Hughes' views: Right-to-Farm bill passes 46-2
Now that LB227 has passed, I have shifted my focus to other bills and priorities. One such bill is LB719, a bill I introduced at the request of auto recyclers and scrappers.
The intent of the bill is to streamline the process of surrendering titles for junked motor vehicles to the Nebraska Department of Motor Vehicles and reporting inventory of junk or scrap vehicles to the National Motor Vehicle Title Information System (NMVTIS).
Both of those actions are mandated by law, but can be time-consuming and/or result in multiple or incomplete records. I have submitted this bill for consideration to the consent calendar. I hope it will be added and passed.
Bills that will successfully pass the consent calendar are noncontroversial and should pass easily, but would otherwise not be placed on the agenda because they did not receive a priority.
There is a slight risk in placing a bill on the consent calendar—if a bill does begin a discussion which lasts longer than 15 minutes, the bill is removed from the consent calendar and will not pass. Because LB719 is so narrowly focused and is noncontroversial, I do believe it would pass on the consent calendar.
Aside from that, my main focus for the rest of this session is property tax relief. The revenue committee voted LB289 out of committee on April 30.
The sales tax exemptions to be eliminated include; pet-related services, moving services, storage, hair care and hair removal services, nail care, skin care, tattoo, home services and repair (including plumbing, HVAC, and electrical), interior design, taxi, limo, rideshare, lawn care, parking, swimming pool cleaning, dating, telefloral, wedding planning, weight loss, personal training, clothing alteration, candy, pop, bottled water, ice, and car repair.
The budget came out of committee May 2. Following that, we had recess days Friday and Monday for the purpose of studying the budget and formulating questions. Another briefing was held on Tuesday morning before we began discussing the budget. As of Wednesday, the budget is the only issue we will discuss that until it is passed.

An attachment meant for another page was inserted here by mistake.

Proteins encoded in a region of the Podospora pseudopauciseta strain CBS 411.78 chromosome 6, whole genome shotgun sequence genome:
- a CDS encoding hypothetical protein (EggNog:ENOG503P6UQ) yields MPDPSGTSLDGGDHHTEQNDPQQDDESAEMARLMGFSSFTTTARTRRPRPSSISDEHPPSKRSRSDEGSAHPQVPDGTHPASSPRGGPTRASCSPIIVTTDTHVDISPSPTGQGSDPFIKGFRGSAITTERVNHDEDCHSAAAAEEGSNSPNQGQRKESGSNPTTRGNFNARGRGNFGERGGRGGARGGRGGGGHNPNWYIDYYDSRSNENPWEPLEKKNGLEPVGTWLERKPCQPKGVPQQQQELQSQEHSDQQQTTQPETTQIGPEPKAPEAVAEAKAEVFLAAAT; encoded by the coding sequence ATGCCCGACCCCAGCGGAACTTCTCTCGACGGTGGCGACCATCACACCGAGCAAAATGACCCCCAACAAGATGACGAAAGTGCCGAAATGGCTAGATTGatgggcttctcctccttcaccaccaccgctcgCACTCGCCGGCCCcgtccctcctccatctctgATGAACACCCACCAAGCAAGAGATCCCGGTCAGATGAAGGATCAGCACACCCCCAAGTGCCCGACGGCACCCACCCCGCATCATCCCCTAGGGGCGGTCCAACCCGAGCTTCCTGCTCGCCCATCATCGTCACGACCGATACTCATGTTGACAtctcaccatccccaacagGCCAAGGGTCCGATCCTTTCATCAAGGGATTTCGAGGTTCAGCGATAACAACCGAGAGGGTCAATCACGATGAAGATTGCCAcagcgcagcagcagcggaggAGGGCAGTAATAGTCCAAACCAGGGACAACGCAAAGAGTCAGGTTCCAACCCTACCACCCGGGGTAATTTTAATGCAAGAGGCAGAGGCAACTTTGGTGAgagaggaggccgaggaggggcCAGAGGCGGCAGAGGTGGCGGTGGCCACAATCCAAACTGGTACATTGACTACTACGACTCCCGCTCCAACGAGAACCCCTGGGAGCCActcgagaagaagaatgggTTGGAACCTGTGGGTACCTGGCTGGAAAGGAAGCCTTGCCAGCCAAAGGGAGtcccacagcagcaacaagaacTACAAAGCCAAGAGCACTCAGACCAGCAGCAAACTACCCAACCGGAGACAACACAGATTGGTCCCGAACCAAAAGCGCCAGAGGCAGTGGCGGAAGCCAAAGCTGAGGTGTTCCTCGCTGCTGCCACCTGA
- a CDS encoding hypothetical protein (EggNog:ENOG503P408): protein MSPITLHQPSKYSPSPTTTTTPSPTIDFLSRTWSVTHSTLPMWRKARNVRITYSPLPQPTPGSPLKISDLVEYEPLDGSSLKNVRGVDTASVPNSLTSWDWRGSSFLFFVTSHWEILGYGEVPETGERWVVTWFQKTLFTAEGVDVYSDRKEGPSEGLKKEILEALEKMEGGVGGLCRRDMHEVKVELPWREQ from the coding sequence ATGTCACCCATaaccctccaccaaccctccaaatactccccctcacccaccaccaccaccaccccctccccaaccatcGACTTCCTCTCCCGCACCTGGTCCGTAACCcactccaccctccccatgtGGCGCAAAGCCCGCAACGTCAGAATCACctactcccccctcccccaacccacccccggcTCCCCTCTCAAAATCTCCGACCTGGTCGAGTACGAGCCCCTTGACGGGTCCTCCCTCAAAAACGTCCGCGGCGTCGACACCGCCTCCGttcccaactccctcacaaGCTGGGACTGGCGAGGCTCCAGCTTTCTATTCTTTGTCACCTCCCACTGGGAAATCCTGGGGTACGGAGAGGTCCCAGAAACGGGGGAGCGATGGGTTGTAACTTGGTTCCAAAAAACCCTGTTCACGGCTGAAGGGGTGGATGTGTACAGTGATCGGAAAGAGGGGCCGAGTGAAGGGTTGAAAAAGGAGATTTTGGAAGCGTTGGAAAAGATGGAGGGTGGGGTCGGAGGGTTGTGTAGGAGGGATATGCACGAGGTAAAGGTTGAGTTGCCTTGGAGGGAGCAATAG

This process can last for a few hours or many days, and typically takes a week. I think moving through this budget too quickly would be a disservice to all Nebraskans. We as senators need to take our time and have the tough conversations on the floor to achieve equitable and sustainable property tax relief.
Floor debate on LB289 began Tuesday afternoon. The big question will be whether it can garner the needed 33 votes to survive any filibuster attempts.
Hughes said increased state aid to schools would be how the property tax relief would be distributed. However, he said schools with a lower levy and have been fiscally conservative will still be hurt by that plan.
In addition to the half-cent sales tax and lifting of some exemptions, valuations for school purposes will change.
Ag land will go from 75% of value to 65% while residential and commercial will go from 100% of value down to 90%. These lower valuations will not apply to counties or cities.
All schools would receive a per student cost. This will help schools that have received little or no state aid.
Hughes noted the Lincoln and Omaha schools would stand to lose millions so the 17 urban senators would be enough to kill the bill if no compromise can be reached.
Hughes said he “held his nose” and voted for the sales tax authority for Gage County to pay off their $28 million obligation to the Beatrice six.
While he doesn’t like to see more taxing authority, he didn’t want all the burden to fall on property taxes.
If you would like to speak directly to me about legislative issues, join the Great Plains conference call Tuesday at 7 a.m. MT or the McCook Chamber Conference call Thursday at 7 a.m. MT. Call the office for call-in numbers.
I always enjoy hearing from the Nebraskans I represent. Please feel free to contact my office with any questions or concerns that you might have.
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